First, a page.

Bin Laden's Iraq Plans

During the muslim holy month of Ramadan, three senior Qaeda representatives allegedly held a secret meeting in Afghanistan with two top Taliban commanders. The confab took place in mid-November in the remote, Taliban-controlled mountains of Khowst province near the Pakistan border, a region where Al Qaeda has found it easy to operate--frequently even using satellite phones despite U.S. surveillance. At that meeting, according to Taliban sources, Osama bin Laden's men officially broke some bad news to emissaries from Mullah Mohammed Omar, the elusive leader of Afghanistan's ousted fundamentalist regime. Their message: Al Qaeda would be diverting a large number of fighters from the anti-U.S. insurgency in Afghanistan to Iraq. Al Qaeda also planned to reduce by half its $3 million monthly contribution to Afghan jihadi outfits.

All this was on the orders of bin Laden himself, the sources said. Why? Because the terror chieftain and his top lieutenants see a great opportunity for killing Americans and their allies in Iraq and neighboring countries such as Turkey, according to Taliban sources who complain that their own movement will suffer. (Though certainly not as much as Washington would like: last week Taliban guerrillas killed a U.N. census worker in an ambush, and a rocket struck near the U.S. Embassy in Kabul only hours after a visit by Defense Secretary Donald Rumsfeld.) Bin Laden believes that Iraq is becoming the perfect battlefield to fight the "American crusaders" and that the Iraqi insurgency has been "100 percent successful so far," according to a Taliban participant at the mid-November meeting who goes by the nom de guerre Sharafullah.

Fluent in Arabic, Sharafullah tells NEWSWEEK he acted as the meeting's official translator. He has proved to be a reliable source in previous stories. Prior to 9/11, he was Mullah Omar's translator in face-to-face meetings with bin Laden. And Sharafullah has translated correspondence between the two leaders. Another Taliban source separately confirmed that the meeting occurred, and he corroborated other parts of Sharafullah's account.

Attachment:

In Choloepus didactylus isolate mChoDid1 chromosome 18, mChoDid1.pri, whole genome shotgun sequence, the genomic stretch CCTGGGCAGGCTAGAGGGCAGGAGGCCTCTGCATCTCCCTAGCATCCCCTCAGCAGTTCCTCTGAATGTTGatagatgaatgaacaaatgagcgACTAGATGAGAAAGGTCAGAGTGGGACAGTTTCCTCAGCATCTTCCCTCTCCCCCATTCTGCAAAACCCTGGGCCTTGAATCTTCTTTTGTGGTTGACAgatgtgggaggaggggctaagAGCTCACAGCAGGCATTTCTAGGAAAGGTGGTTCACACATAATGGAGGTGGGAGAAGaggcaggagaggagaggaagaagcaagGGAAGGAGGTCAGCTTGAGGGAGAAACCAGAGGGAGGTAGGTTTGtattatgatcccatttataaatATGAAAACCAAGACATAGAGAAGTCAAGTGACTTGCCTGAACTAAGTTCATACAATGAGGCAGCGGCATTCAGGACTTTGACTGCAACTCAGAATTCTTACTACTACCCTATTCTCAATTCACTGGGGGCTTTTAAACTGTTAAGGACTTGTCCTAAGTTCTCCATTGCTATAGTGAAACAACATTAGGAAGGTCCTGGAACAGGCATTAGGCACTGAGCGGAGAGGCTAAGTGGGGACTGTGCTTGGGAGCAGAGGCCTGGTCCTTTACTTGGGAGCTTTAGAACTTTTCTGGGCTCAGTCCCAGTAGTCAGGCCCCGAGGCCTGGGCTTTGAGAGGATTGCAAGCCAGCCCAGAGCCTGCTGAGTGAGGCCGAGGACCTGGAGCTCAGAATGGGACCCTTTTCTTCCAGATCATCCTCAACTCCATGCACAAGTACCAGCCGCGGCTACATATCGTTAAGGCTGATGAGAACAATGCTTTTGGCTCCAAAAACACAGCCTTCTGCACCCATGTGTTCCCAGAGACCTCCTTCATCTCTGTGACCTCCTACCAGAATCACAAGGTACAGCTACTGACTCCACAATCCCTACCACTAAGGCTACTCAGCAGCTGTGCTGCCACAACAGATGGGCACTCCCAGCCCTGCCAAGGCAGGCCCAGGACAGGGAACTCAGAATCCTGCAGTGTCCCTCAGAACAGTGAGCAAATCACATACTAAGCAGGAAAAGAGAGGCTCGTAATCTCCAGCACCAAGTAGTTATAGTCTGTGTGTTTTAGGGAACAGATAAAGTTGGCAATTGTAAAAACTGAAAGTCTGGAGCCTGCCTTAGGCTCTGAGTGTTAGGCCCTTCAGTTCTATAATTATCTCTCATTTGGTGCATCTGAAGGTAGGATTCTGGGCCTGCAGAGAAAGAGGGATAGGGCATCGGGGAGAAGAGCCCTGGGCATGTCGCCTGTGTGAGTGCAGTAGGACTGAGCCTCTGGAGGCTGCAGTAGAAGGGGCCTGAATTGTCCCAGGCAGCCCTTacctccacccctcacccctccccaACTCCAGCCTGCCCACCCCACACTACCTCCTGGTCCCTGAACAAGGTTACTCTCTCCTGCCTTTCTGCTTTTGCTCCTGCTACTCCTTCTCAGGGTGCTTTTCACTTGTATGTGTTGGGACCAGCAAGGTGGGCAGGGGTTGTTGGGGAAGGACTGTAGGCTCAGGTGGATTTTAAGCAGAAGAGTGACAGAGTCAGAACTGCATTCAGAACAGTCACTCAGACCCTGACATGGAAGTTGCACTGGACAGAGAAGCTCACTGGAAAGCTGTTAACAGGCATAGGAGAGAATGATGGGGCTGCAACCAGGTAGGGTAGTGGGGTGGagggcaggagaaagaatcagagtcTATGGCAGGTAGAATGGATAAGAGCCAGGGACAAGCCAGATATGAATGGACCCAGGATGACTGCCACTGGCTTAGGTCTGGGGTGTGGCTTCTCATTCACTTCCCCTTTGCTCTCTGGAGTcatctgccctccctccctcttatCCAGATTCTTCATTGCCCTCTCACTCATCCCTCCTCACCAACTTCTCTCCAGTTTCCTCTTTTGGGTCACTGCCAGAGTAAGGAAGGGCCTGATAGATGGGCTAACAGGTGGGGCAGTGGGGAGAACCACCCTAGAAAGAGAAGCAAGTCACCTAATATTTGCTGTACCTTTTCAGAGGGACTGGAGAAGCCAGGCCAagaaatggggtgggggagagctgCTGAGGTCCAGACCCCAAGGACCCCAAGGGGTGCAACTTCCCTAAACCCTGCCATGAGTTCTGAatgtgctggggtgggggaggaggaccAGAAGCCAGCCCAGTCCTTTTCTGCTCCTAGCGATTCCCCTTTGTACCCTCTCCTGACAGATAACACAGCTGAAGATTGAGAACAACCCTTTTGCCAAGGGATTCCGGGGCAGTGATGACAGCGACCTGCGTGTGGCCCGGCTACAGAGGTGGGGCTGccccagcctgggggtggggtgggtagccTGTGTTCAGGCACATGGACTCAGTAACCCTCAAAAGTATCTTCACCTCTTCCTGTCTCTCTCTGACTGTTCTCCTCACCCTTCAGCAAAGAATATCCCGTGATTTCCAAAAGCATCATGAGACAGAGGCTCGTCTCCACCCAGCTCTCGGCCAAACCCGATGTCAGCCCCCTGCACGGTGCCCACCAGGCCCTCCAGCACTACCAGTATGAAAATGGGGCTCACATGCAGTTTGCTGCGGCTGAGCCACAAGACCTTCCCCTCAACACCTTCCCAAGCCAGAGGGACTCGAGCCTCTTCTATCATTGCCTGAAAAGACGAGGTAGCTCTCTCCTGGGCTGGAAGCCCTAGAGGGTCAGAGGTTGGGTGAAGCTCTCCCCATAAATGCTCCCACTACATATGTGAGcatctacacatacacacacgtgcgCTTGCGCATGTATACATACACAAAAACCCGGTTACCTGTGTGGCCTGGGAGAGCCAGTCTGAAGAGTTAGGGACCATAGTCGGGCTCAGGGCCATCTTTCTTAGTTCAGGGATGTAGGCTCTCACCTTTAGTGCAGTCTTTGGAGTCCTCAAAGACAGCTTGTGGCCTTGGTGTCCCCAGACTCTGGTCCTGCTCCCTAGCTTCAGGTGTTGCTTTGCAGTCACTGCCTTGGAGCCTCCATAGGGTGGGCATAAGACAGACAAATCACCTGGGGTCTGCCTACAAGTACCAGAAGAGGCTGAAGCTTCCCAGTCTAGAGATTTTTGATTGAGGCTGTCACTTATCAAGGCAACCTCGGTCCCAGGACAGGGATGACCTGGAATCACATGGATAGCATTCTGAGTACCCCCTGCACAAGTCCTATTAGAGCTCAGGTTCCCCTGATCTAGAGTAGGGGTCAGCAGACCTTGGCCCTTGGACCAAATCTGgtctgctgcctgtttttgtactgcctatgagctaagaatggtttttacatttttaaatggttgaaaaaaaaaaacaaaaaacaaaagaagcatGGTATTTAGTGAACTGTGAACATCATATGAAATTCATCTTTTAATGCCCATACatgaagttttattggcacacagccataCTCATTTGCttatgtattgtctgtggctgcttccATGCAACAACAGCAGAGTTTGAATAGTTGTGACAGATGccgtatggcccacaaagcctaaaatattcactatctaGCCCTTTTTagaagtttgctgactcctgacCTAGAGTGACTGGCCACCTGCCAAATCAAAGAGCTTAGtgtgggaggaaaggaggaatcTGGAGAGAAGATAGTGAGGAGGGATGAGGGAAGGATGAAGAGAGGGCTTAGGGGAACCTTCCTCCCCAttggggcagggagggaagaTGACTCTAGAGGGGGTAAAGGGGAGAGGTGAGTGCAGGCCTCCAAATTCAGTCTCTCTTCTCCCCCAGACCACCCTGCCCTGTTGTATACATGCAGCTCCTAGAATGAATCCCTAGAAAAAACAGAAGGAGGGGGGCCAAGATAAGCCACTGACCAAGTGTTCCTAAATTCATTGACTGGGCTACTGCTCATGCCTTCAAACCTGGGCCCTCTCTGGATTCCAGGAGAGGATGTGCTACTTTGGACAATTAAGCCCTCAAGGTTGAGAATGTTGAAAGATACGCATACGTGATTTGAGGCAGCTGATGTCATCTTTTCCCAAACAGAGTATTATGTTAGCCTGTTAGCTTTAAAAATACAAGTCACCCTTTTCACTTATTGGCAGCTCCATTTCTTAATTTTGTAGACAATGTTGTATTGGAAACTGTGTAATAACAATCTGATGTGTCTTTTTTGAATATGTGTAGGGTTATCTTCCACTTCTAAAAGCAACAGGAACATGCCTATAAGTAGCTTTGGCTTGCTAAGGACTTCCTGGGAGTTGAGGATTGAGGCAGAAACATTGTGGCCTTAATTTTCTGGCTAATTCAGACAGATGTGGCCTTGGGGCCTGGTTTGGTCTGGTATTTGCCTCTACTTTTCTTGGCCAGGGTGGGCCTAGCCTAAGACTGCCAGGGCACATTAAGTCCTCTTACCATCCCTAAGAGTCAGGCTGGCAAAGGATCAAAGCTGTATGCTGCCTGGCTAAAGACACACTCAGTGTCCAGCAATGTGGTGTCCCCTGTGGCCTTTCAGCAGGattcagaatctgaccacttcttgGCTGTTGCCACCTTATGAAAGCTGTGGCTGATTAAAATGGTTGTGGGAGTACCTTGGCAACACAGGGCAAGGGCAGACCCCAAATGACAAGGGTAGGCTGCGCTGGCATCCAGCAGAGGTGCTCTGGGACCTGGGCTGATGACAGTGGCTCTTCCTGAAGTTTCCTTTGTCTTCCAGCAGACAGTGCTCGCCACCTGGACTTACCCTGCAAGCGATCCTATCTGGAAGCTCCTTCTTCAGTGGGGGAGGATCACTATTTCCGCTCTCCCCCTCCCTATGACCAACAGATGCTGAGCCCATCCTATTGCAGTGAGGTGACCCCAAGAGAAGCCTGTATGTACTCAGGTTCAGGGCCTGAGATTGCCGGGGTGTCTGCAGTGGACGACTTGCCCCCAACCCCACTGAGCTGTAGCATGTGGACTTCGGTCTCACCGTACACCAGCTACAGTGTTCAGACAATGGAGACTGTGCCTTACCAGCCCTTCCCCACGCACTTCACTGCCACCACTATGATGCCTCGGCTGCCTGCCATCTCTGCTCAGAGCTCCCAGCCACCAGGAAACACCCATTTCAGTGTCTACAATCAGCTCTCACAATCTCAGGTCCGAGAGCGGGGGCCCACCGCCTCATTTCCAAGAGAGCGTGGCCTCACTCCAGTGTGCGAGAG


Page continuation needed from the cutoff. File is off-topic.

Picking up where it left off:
If true, bin Laden's shift of focus could be unsettling news for George W. Bush. The president is eager to quell the Iraqi insurgency and establish a democratic, stable Iraq as he heads into the 2004 re-election campaign. Until now, the attacks on Americans and other Coalition members have come mainly from local Saddam loyalists rather than an influx of foreign jihadists. But if the Taliban sources are correct, bin Laden may be aiming to help turn Iraq into "the central front" in the war on terror. That is how Bush himself described Iraq in a September speech, when he said, "We are fighting that enemy [there] today so that we do not meet him again on our own streets." But the president may be getting more than he bargained for. With 79 U.S. soldiers killed in Iraq in November--far more than in any previous month--many Democrats now see Bush's troubles in Iraq as the central front in their campaign to unseat him.

Despite bin Laden's apparently fresh interest in Iraq, sources in the region say there remains scant evidence that he had links to Saddam before the war. And U.S. officials who have sought to establish those links suggest now that Al Qaeda doesn't have substantial resources to divert to Iraq. "There just doesn't seem to be evidence of that," says a U.S. intel official. Asked if Washington believes the Ramadan meeting took place, CIA spokesman William Harlow declined to comment.

Sharafullah described the Qaeda-Taliban meeting while sitting down openly with a NEWSWEEK reporter at a tea shop in Peshawar's Kissakhani bazaar. That's not unusual: Afghan Taliban officials often move freely in Pakistani cities despite President Pervez Musharraf's vows to crack down. Even Mullah Omar himself, who has been sought by U.S. forces for two years, may be operating inside Pakistan, Afghan President Hamid Karzai told NEWSWEEK in an interview on Nov. 28. "Mullah Omar was spotted praying in a mosque in Quetta 10 days ago," Karzai said. "This is the first time I have said this publicly." Karzai alleged that Taliban rebels were getting support in Pakistan--Quetta has become their main base, he said--and he asked Musharraf to stop Pakistani Islamic groups from providing sanctuary. ("It is a lie that Mullah Omar is in Pakistan," retorted Pakistan Information Minister Sheik Rashid Ahmed.)

Sharafullah, smartly dressed in a shalwar kameez, wool sweater and black boots, said bin Laden was represented at the Ramadan meeting by three Arabs in their mid-40s who were armed with new Kalashnikovs and bedecked in hand grenades. The Arabs informed Mullah Omar's two representatives--one a former cabinet minister and the other a senior Taliban military commander--that bin Laden believed Al Qaeda had to widen the scope of its anti-infidel efforts as new opportunities arose. According to Sharafullah, the Qaeda representatives quoted bin Laden as saying, "The spilling of American blood is easy in Iraq. The Americans are drowning in deep, rising water." Many Qaeda men are keen to go to Iraq, bin Laden's delegates at the meeting allegedly added, and they again quoted "the sheik" as saying: "I'm giving men who are thirsty a chance to drink deeply."